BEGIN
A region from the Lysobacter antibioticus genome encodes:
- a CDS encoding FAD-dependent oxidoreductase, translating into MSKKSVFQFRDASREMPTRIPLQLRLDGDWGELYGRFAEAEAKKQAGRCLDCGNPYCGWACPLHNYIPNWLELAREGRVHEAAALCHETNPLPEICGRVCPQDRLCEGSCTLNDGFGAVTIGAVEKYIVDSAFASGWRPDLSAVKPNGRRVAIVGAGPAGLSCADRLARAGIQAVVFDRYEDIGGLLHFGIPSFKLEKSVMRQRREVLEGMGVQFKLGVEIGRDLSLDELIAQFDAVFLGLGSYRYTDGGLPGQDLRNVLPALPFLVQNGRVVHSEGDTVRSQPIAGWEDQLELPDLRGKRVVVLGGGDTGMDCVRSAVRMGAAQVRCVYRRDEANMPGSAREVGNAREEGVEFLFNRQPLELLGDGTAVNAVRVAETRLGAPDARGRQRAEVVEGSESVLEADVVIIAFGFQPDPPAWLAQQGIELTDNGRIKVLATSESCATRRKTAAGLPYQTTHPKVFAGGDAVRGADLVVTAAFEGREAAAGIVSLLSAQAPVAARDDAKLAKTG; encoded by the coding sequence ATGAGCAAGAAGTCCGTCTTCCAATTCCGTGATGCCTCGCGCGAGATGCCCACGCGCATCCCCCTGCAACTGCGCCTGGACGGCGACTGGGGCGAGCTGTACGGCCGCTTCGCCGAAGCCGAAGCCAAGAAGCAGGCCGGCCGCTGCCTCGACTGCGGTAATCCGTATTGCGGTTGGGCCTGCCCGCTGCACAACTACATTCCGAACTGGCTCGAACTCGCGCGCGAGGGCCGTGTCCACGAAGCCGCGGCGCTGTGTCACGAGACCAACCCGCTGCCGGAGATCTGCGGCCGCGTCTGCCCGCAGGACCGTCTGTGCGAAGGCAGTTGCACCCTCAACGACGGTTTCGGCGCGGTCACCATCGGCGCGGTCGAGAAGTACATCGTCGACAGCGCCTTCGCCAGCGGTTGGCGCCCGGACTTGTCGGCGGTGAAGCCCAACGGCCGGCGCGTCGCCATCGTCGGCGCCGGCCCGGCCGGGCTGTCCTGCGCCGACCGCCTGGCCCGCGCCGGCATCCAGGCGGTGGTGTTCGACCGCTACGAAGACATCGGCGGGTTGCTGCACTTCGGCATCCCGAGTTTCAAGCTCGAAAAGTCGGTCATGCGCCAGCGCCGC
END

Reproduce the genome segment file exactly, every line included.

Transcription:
A region from the Lysobacter antibioticus genome encodes:
- a CDS encoding FAD-dependent oxidoreductase, translating into MSKKSVFQFRDASREMPTRIPLQLRLDGDWGELYGRFAEAEAKKQAGRCLDCGNPYCGWACPLHNYIPNWLELAREGRVHEAAALCHETNPLPEICGRVCPQDRLCEGSCTLNDGFGAVTIGAVEKYIVDSAFASGWRPDLSAVKPNGRRVAIVGAGPAGLSCADRLARAGIQAVVFDRYEDIGGLLHFGIPSFKLEKSVMRQRREVLEGMGVQFKLGVEIGRDLSLDELIAQFDAVFLGLGSYRYTDGGLPGQDLRNVLPALPFLVQNGRVVHSEGDTVRSQPIAGWEDQLELPDLRGKRVVVLGGGDTGMDCVRSAVRMGAAQVRCVYRRDEANMPGSAREVGNAREEGVEFLFNRQPLELLGDGTAVNAVRVAETRLGAPDARGRQRAEVVEGSESVLEADVVIIAFGFQPDPPAWLAQQGIELTDNGRIKVLATSESCATRRKTAAGLPYQTTHPKVFAGGDAVRGADLVVTAAFEGREAAAGIVSLLSAQAPVAARDDAKLAKTG; encoded by the coding sequence ATGAGCAAGAAGTCCGTCTTCCAATTCCGTGATGCCTCGCGCGAGATGCCCACGCGCATCCCCCTGCAACTGCGCCTGGACGGCGACTGGGGCGAGCTGTACGGCCGCTTCGCCGAAGCCGAAGCCAAGAAGCAGGCCGGCCGCTGCCTCGACTGCGGTAATCCGTATTGCGGTTGGGCCTGCCCGCTGCACAACTACATTCCGAACTGGCTCGAACTCGCGCGCGAGGGCCGTGTCCACGAAGCCGCGGCGCTGTGTCACGAGACCAACCCGCTGCCGGAGATCTGCGGCCGCGTCTGCCCGCAGGACCGTCTGTGCGAAGGCAGTTGCACCCTCAACGACGGTTTCGGCGCGGTCACCATCGGCGCGGTCGAGAAGTACATCGTCGACAGCGCCTTCGCCAGCGGTTGGCGCCCGGACTTGTCGGCGGTGAAGCCCAACGGCCGGCGCGTCGCCATCGTCGGCGCCGGCCCGGCCGGGCTGTCCTGCGCCGACCGCCTGGCCCGCGCCGGCATCCAGGCGGTGGTGTTCGACCGCTACGAAGACATCGGCGGGTTGCTGCACTTCGGCATCCCGAGTTTCAAGCTCGAAAAGTCGGTCATGCGCCAGCGCCGC